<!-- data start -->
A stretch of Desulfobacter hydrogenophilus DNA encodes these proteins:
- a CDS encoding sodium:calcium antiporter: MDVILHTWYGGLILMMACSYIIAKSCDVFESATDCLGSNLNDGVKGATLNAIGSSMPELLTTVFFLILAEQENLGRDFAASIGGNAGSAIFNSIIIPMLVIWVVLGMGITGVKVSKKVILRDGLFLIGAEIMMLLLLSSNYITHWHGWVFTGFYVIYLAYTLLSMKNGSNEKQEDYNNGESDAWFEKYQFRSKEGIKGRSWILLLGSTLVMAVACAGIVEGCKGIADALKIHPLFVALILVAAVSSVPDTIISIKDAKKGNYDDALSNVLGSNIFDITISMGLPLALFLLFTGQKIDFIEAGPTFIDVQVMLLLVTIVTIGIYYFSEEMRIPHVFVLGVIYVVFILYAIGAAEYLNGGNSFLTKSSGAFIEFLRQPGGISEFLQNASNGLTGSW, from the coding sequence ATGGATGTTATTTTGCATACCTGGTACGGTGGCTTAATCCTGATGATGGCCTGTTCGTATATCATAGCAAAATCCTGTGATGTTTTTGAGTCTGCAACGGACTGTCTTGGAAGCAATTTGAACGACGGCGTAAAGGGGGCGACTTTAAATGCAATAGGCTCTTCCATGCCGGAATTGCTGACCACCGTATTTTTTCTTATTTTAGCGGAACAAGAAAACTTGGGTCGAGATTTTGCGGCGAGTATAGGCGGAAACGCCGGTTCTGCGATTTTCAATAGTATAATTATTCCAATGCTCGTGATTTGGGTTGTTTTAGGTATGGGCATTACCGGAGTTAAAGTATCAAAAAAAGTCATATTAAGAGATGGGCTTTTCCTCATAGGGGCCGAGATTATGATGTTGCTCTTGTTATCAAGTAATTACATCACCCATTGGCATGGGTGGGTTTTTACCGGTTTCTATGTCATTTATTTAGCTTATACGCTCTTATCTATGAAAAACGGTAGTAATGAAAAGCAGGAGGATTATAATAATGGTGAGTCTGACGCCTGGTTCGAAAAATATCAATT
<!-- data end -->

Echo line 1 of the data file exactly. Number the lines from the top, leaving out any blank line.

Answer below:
A stretch of Desulfobacter hydrogenophilus DNA encodes these proteins: